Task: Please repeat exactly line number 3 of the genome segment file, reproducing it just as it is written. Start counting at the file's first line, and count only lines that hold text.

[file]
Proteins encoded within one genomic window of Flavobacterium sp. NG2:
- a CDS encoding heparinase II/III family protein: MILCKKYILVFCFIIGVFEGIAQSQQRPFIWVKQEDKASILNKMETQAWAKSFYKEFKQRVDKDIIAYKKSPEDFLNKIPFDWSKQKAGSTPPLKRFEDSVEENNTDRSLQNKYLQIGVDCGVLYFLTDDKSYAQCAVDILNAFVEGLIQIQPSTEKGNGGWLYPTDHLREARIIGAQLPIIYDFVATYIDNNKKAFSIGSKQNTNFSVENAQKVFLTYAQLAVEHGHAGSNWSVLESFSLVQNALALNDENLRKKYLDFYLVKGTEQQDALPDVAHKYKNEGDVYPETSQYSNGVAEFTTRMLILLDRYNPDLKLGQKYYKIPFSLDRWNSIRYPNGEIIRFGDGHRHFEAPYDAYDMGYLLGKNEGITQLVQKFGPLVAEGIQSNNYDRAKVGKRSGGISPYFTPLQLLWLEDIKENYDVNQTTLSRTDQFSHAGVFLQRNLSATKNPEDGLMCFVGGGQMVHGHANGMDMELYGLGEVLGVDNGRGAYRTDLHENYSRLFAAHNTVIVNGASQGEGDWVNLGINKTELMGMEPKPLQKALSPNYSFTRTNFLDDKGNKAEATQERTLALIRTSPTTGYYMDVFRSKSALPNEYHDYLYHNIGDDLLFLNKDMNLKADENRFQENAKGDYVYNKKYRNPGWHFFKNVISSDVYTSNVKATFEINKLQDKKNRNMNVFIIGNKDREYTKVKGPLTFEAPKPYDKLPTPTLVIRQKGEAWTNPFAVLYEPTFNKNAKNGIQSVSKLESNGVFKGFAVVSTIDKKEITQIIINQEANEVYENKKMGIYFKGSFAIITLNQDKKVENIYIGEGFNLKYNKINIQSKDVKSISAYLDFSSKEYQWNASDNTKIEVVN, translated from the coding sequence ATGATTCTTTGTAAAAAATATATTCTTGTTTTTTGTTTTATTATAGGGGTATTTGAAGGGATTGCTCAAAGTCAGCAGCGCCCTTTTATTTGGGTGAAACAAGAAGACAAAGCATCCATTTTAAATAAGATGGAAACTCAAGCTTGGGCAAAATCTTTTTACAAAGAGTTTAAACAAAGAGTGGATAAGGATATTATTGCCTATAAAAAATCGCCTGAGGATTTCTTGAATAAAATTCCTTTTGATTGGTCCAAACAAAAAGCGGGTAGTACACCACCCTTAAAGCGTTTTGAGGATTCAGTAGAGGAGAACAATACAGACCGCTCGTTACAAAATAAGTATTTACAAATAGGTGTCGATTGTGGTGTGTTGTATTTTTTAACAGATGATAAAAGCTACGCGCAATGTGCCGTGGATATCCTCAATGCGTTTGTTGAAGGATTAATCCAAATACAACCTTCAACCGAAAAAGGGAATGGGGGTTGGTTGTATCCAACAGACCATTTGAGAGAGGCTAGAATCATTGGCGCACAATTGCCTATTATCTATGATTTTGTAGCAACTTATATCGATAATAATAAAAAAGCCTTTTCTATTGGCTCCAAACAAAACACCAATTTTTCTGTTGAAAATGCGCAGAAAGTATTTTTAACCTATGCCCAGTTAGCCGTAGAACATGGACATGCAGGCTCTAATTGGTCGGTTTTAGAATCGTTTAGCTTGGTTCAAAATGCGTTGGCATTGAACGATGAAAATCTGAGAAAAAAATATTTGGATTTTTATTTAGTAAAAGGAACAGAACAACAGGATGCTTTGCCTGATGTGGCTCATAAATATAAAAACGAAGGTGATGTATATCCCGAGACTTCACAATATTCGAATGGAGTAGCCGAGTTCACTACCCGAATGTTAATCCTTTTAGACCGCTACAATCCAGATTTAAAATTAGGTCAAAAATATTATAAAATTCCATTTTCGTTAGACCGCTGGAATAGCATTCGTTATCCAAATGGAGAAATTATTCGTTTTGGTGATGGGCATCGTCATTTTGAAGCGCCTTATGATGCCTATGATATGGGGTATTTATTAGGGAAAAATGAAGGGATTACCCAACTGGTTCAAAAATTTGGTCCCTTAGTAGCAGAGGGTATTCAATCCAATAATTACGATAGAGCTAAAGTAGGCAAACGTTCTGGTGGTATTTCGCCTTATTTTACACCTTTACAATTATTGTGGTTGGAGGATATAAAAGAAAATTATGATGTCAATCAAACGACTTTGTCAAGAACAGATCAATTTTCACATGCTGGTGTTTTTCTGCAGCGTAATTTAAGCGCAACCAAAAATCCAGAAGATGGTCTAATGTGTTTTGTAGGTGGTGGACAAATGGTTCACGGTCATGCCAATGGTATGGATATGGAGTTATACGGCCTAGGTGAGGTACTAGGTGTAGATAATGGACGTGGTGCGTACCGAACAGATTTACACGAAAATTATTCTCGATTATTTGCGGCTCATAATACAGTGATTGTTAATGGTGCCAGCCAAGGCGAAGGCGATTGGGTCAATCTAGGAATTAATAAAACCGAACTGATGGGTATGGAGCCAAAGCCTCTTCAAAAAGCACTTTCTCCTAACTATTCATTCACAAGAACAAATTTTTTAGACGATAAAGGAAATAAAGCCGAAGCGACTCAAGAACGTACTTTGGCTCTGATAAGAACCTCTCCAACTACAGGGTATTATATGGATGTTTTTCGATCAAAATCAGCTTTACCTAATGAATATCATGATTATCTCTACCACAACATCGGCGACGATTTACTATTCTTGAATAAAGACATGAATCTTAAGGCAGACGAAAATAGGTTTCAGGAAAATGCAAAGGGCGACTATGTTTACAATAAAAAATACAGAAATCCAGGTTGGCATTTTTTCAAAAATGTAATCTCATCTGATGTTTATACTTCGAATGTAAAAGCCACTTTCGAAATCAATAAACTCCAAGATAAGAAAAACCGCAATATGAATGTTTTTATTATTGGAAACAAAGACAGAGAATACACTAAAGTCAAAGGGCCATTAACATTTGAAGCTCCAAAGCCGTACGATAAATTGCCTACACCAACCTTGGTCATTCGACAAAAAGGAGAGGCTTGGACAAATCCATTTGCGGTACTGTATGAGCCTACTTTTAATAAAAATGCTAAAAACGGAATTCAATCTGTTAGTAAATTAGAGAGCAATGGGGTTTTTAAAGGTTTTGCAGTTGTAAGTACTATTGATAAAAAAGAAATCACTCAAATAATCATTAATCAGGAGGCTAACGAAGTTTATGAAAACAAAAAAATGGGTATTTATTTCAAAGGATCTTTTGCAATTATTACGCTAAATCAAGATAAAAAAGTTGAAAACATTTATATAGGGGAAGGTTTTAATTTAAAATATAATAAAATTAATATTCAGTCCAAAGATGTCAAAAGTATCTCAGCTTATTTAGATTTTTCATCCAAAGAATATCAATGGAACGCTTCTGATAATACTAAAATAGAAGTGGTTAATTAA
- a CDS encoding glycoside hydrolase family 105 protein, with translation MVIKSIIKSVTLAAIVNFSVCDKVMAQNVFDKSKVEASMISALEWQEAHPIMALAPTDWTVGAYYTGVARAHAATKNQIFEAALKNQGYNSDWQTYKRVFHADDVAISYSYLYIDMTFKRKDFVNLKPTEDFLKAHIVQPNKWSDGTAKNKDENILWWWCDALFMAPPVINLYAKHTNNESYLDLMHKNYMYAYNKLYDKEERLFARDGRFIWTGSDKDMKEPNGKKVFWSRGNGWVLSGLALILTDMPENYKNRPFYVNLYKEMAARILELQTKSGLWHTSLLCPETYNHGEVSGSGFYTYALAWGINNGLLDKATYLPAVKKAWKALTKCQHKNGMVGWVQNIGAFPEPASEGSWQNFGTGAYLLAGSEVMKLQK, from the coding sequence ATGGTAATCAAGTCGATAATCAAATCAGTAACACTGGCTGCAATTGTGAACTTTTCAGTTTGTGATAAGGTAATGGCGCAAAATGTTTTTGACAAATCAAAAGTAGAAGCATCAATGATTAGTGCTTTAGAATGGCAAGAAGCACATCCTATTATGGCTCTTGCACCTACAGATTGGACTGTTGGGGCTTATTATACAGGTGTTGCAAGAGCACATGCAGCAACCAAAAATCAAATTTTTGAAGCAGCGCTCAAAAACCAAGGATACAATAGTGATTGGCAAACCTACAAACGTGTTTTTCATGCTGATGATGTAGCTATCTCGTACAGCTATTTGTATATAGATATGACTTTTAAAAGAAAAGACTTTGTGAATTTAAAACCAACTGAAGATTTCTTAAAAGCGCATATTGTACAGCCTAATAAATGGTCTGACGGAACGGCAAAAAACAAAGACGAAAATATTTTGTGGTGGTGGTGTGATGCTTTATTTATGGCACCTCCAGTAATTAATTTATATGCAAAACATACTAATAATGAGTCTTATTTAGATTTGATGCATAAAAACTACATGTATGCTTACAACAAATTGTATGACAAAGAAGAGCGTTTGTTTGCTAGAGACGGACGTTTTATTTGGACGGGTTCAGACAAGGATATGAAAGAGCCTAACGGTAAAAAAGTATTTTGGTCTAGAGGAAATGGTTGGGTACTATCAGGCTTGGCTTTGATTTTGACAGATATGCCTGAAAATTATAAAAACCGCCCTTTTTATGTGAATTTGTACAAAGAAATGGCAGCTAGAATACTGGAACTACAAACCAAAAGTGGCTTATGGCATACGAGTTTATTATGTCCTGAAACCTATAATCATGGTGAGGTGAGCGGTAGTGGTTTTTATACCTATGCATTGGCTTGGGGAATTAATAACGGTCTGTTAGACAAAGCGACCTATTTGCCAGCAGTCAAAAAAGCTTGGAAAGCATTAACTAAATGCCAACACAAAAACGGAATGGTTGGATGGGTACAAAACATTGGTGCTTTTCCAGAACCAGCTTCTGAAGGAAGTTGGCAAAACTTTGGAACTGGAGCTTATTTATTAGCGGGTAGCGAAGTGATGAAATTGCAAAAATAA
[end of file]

- a CDS encoding glycoside hydrolase family 105 protein, with translation MVIKSIIKSVTLAAIVNFSVCDKVMAQNVFDKSKVEASMISALEWQEAHPIMALAPTDWTVGAYYTGVARAHAATKNQIFEAALKNQGYNSDWQTYKRVFHADDVAISYSYLYIDMTFKRKDFVNLKPTEDFLKAHIVQPNKWSDGTAKNKDENILWWWCDALFMAPPVINLYAKHTNNESYLDLMHKNYMYAYNKLYDKEERLFARDGRFIWTGSDKDMKEPNGKKVFWSRGNGWVLSGLALILTDMPENYKNRPFYVNLYKEMAARILELQTKSGLWHTSLLCPETYNHGEVSGSGFYTYALAWGINNGLLDKATYLPAVKKAWKALTKCQHKNGMVGWVQNIGAFPEPASEGSWQNFGTGAYLLAGSEVMKLQK, from the coding sequence ATGGTAATCAAGTCGATAATCAAATCAGTAACACTGGCTGCAATTGTGAACTTTTCAGTTTGTGATAAGGTAATGGCGCAAAATGTTTTTGACAAATCAAAAGTAGAAGCATCAATGATTAGTGCTTTAGAATGGCAAGAAGCACATCCTATTATGGCTCTTGCACCTACAGATTGGACTGTTGGGGCTTATTATACAGGTGTTGCAAGAGCACATGCAGCAACCAAAAATCAAATTTTTGAAGCAGCGCTCAAAAACCAAGGATACAATAGTGATTGGCAAACCTACAAACGTGTTTTTCATGCTGATGATGTAGCTATCTCGTACAGCTATTTGTATATAGATATGACTTTTAAAAGAAAAGACTTTGTGAATTTAAAACCAACTGAAGATTTCTTAAAAGCGCATATTGTACAGCCTAATAAATGGTCTGACGGAACGGCAAAAAACAAAGACGAAAATATTTTGTGGTGGTGGTGTGATGCTTTATTTATGGCACCTCCAGTAATTAATTTATATGCAAAACATACTAATAATGAGTCTTATTTAGATTTGATGCATAAAAACTACATGTATGCTTACAACAAATTGTATGACAAAGAAGAGCGTTTGTTTGCTAGAGACGGACGTTTTATTTGGACGGGTTCAGACAAGGATATGAAAGAGCCTAACGGTAAAAAAGTATTTTGGTCTAGAGGAAATGGTTGGGTACTATCAGGCTTGGCTTTGATTTTGACAGATATGCCTGAAAATTATAAAAACCGCCCTTTTTATGTGAATTTGTACAAAGAAATGGCAGCTAGAATACTGGAACTACAAACCAAAAGTGGCTTATGGCATACGAGTTTATTATGTCCTGAAACCTATAATCATGGTGAGGTGAGCGGTAGTGGTTTTTATACCTATGCATTGGCTTGGGGAATTAATAACGGTCTGTTAGACAAAGCGACCTATTTGCCAGCAGTCAAAAAAGCTTGGAAAGCATTAACTAAATGCCAACACAAAAACGGAATGGTTGGATGGGTACAAAACATTGGTGCTTTTCCAGAACCAGCTTCTGAAGGAAGTTGGCAAAACTTTGGAACTGGAGCTTATTTATTAGCGGGTAGCGAAGTGATGAAATTGCAAAAATAA